ARlogo Annu. Rev. Astron. Astrophys. 1991. 29: 325-362
Copyright © 1991 by Annual Reviews. All rights reserved

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2.2 Some Puzzling Features of the FRW Models

The problematic features of the standard hot big-bang model can be briefly summarized as follows:

2.2.1. THE HORIZON PROBLEM The typical fundamental observer O at a given epoch t has his past light cone truncated at t = 0, the epoch of the big-bang. A light signal in the radiation-dominated era could have only travelled a proper distance

Equation 9 9.

during the time interval (0, t). Thus, any causal communication to O is limited by a sphere of radius RH centered on O. This boundary is called the particle horizon. Two observers O and O', separated by a proper distance larger than 2RH (t) at epoch t, will therefore have totally disjoint spheres of communication (see Figure 1). Causal connection is a necessary requirement for establishing homogeneity across a large region. Therefore there is no a priori reason to expect O and O' to have a similar physical environment. In short, the existence of a particle horizon limits the physical processes that might have led to an attainment of homogeneity in the universe.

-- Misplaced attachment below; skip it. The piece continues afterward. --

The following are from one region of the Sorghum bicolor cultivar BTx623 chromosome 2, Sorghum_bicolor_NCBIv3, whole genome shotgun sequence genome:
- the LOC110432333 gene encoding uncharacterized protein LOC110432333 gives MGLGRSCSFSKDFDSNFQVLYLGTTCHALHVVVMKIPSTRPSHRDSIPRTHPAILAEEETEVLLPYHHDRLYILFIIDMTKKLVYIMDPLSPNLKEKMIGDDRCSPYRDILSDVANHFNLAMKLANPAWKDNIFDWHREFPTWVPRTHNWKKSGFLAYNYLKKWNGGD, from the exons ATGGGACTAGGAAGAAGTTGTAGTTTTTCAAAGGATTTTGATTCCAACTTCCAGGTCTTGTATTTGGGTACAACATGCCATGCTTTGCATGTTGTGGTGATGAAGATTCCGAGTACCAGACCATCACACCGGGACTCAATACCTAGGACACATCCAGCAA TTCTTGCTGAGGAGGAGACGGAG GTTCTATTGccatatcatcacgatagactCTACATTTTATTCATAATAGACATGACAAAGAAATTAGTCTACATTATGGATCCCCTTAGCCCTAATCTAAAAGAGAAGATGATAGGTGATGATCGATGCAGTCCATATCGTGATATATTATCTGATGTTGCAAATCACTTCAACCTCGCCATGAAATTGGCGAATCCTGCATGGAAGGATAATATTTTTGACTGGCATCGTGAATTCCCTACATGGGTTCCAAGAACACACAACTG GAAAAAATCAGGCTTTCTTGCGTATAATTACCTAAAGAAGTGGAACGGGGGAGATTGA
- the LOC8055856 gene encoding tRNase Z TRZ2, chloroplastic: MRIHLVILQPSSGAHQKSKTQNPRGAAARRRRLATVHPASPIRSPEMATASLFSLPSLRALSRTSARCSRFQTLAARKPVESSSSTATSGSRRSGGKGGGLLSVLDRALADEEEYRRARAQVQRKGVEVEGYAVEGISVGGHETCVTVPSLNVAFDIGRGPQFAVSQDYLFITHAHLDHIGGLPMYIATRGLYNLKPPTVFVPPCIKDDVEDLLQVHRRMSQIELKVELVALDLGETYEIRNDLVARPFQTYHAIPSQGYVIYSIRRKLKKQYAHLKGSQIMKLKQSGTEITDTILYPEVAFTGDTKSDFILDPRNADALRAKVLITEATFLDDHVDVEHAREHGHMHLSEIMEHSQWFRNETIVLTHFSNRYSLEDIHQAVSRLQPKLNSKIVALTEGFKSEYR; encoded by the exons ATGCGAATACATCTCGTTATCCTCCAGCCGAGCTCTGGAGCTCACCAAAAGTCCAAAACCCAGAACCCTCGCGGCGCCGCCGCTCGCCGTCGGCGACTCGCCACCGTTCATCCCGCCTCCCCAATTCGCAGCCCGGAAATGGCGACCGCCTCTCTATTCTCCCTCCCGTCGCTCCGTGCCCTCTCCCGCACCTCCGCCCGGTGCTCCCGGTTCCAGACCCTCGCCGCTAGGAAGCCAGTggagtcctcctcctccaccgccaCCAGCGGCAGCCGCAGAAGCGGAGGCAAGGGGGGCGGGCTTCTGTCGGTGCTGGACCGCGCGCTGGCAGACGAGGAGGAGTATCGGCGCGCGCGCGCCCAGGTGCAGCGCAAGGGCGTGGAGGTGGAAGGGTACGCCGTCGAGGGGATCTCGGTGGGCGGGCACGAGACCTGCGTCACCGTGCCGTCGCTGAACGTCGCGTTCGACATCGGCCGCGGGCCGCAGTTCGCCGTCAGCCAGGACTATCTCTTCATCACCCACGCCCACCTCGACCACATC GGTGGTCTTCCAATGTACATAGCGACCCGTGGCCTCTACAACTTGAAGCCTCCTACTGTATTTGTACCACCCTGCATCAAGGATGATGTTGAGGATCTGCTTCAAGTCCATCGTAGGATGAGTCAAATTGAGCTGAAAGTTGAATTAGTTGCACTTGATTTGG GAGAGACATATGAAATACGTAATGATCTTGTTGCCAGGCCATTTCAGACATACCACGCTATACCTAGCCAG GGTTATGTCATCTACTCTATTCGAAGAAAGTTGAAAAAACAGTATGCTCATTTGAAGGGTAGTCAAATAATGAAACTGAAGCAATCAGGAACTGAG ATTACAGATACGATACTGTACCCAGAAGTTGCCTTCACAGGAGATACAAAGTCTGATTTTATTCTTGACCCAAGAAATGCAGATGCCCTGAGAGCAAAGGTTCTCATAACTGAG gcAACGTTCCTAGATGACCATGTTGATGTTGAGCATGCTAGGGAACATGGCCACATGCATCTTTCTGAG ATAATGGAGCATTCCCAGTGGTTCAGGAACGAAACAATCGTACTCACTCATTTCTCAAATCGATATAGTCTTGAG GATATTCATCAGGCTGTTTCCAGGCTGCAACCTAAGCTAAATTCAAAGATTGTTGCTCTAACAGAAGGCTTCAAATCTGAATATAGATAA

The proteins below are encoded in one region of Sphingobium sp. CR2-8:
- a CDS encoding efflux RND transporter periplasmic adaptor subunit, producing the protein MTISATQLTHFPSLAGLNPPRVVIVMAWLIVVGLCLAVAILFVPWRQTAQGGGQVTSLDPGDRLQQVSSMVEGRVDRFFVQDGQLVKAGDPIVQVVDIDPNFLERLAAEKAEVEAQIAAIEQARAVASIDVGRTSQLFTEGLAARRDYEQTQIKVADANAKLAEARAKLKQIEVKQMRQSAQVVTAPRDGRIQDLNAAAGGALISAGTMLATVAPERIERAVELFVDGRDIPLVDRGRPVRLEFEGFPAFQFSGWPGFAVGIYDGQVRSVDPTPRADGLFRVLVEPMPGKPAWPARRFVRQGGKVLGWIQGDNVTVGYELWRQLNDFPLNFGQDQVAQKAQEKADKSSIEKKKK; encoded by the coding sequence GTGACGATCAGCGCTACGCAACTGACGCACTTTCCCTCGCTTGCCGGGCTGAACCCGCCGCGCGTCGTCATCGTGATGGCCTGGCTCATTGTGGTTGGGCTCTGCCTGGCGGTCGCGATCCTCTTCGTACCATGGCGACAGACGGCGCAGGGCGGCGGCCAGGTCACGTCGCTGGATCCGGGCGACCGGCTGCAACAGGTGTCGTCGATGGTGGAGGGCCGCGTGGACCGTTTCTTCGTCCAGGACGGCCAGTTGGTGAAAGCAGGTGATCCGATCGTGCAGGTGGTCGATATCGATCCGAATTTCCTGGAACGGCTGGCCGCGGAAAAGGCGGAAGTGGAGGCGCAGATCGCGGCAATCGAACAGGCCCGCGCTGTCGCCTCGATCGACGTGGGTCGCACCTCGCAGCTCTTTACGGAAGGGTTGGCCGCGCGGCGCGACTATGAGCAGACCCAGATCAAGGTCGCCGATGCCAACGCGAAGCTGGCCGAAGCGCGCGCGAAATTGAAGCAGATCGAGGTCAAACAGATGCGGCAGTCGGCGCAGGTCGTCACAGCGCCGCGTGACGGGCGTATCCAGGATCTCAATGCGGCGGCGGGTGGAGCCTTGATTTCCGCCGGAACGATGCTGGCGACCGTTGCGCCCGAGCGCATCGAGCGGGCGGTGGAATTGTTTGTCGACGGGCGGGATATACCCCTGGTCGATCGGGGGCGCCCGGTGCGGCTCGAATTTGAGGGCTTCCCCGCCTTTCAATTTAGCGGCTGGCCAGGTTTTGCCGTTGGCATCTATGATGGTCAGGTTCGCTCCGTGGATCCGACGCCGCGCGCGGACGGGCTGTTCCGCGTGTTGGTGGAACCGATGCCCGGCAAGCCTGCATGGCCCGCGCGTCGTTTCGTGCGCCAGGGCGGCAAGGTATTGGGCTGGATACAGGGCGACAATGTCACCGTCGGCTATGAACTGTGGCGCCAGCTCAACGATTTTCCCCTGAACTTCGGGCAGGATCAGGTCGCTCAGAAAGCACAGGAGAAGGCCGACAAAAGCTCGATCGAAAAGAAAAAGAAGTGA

If the present features of the universe were essentially frozen at the GUTs epoch, we expect the sphere of radius 2RH at that epoch to have expanded sufficiently to encompass the present observable universe with a size of about ~ 1028 cm. (This would provide a natural explanation for the observed homogeneity of our universe.) Since the expansion factor increases in inverse proportion to temperature from the GUTs epoch (T ~ 1014 GeV) to the present MBR temperature of T0 approx 2.4 x 10-4 eV (= 2.75 K), the overall expansion is a factor 4 x 1026. At t ~ 10-35 s, however, 2RH ~ 6 x 10-25 cm. Thus the primordial sphere of homogeneity would have expanded only to a radius of about 2.4 x 102 cm, a value far short of the size of the present universe. So the presently observed large scale isotropy of the MBR and the very large scale homogeneity of discrete structures cannot be explained unless one postulates homogeneity at some initial epoch. The discrepancy is progressively reduced as one moves this epoch away from the big bang but is significant even when it is taken as late as when the radiation decoupled from matter at the last scattering surface.

Figure 1

Figure 1. The particle horizons of O and O' at world points B and C are given by the segments of the t = 0 line where their past light cones interact it. In the situation illustrated above, O and O' are so far apart that their particle horizons are disjointed.

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